MH: I use the analogy of cancer. When cells that are supposed to die, don’t die, and then continue to clump on top of each other, that’s where the tumor forms. Now you have this mass that shouldn’t be there. We have all these extra parts we added to the church for a moment in time, but we can’t let them die. We’re too afraid to let them go, and now they’ve entombed us and we can’t move. We’re stuck in what has been and we don’t know what else is there for us. So we really have to be able to do that deep identity search in the wilderness and say, “Okay, what is unnecessary? Can we let it go? Can we have a memorial service for all of those things that we’re trying to keep alive when there’s no life left, and then see what happens?” What’s left after that is the resilient church. We pastors have to repent of our need for our identity in the church to stay the same. Yes, we want control. Our egos get stroked. It’s about us. And it’s never supposed to have been about us. It’s God’s mission, not ours. It just goes to show, we can do really good things for really lousy reasons.
JSR: That’s one of the things I love about CALL: we really do focus on helping people accept their belovedness and their identity in God, because that’s the only way that you can do the hard change. We need to reframe our minds. We need to risk failure. Our CALL class just finished up yesterday. We read through Mark, which is my favorite gospel. I love it because the disciples fail and fail and fail and fail. Even to the very end they look like absolute failures. But Jesus still believes in them. He gives them a lot of latitude to figure out who they are in ministry, and they still fail. I think that’s a very important book for us in this time and space. We need to learn to say, “You know what? We don’t know what we’re doing, but it’s okay if we fail. Jesus still sticks with us.” A resilient church keeps at it.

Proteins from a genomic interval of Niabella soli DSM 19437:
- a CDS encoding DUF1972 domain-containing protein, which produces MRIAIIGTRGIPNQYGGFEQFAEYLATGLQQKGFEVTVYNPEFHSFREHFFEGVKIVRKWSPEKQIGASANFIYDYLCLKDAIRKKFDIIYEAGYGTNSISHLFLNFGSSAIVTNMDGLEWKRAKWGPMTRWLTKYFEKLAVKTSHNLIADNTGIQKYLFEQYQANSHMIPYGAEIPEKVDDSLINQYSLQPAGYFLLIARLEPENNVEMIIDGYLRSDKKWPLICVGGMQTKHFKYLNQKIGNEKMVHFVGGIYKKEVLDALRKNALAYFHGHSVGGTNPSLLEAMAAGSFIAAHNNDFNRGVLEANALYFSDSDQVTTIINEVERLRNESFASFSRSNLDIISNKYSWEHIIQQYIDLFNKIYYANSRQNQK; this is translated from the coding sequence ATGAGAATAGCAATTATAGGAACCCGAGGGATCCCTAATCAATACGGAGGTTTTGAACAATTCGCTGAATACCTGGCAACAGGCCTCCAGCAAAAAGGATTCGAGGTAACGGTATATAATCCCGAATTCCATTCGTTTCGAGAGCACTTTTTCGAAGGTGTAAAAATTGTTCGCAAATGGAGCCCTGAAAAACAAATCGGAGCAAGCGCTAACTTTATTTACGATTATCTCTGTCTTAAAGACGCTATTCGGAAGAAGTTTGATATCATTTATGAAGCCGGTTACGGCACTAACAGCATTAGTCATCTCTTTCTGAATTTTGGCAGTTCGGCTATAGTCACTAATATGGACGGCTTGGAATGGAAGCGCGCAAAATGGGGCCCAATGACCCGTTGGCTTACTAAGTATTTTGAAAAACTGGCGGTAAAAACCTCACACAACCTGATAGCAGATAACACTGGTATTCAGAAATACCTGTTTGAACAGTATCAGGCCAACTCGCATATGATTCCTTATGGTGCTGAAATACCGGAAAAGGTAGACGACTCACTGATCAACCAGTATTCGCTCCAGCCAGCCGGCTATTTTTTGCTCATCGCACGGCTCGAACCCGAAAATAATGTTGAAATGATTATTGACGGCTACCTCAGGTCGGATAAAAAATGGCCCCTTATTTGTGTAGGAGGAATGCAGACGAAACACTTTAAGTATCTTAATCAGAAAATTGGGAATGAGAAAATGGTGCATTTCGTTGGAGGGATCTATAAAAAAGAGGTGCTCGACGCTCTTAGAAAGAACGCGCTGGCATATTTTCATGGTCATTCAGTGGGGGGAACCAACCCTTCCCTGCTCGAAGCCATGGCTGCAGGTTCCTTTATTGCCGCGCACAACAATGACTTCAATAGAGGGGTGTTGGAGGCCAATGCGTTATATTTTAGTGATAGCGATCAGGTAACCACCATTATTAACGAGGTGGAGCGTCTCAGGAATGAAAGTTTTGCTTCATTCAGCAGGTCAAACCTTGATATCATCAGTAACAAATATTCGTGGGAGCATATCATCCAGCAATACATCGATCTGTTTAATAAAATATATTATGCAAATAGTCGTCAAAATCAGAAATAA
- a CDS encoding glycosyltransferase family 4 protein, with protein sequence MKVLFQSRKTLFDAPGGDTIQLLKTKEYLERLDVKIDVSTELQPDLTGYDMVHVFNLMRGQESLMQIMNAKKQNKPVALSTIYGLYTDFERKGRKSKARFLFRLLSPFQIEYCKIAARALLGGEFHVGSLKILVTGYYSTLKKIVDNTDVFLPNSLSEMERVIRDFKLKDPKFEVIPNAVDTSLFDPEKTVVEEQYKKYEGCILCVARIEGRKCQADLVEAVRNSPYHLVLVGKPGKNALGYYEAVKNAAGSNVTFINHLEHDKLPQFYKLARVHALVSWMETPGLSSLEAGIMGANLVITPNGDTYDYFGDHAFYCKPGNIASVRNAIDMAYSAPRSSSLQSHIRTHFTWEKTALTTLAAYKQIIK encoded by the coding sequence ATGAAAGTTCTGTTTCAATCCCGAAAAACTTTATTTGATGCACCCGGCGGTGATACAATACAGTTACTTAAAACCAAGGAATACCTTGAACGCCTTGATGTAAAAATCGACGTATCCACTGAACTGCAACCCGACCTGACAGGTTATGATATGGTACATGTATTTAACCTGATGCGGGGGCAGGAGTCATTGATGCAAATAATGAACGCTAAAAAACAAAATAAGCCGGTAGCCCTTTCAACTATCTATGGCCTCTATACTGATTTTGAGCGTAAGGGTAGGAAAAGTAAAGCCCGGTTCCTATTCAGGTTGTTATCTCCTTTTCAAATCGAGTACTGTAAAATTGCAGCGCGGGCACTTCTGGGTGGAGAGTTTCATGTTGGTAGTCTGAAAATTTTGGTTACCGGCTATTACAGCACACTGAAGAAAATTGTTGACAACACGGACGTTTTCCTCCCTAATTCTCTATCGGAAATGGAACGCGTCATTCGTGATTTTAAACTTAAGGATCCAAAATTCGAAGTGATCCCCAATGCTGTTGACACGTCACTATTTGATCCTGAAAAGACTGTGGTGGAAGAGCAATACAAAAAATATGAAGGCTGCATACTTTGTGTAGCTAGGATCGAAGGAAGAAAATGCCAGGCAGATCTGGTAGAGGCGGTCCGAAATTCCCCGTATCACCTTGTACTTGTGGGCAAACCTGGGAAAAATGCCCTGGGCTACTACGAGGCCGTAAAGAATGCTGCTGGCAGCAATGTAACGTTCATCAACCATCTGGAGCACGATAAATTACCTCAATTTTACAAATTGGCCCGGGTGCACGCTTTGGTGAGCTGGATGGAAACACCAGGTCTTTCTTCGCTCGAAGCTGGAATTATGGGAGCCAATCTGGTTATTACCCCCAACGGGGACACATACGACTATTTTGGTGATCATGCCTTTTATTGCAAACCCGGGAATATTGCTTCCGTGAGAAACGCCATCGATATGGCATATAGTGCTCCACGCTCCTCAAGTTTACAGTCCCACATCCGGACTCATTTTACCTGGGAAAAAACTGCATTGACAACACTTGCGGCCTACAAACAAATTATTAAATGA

We need to remember that Jesus had 12 disciples and somehow he made a movement out of that. For some reason we have this idea that we need the masses in order to be the church. The Tampa Underground Movement has this saying that, “As long as the missionary lives then you still have a church.” So we may close the door of this building, but as long as the people that were still attending there are still alive you still have a church. We need to get out of the scarcity mindset. There might only be 15 people attending, but those are 15 people. That’s more than Jesus had! So how do we start seeing the potential in the people that are here with us and then investing ourselves into developing their gifts? If you do that, you have not just 15 attenders but 15 equipped ministers of the gospel. It’s just a mentality shift.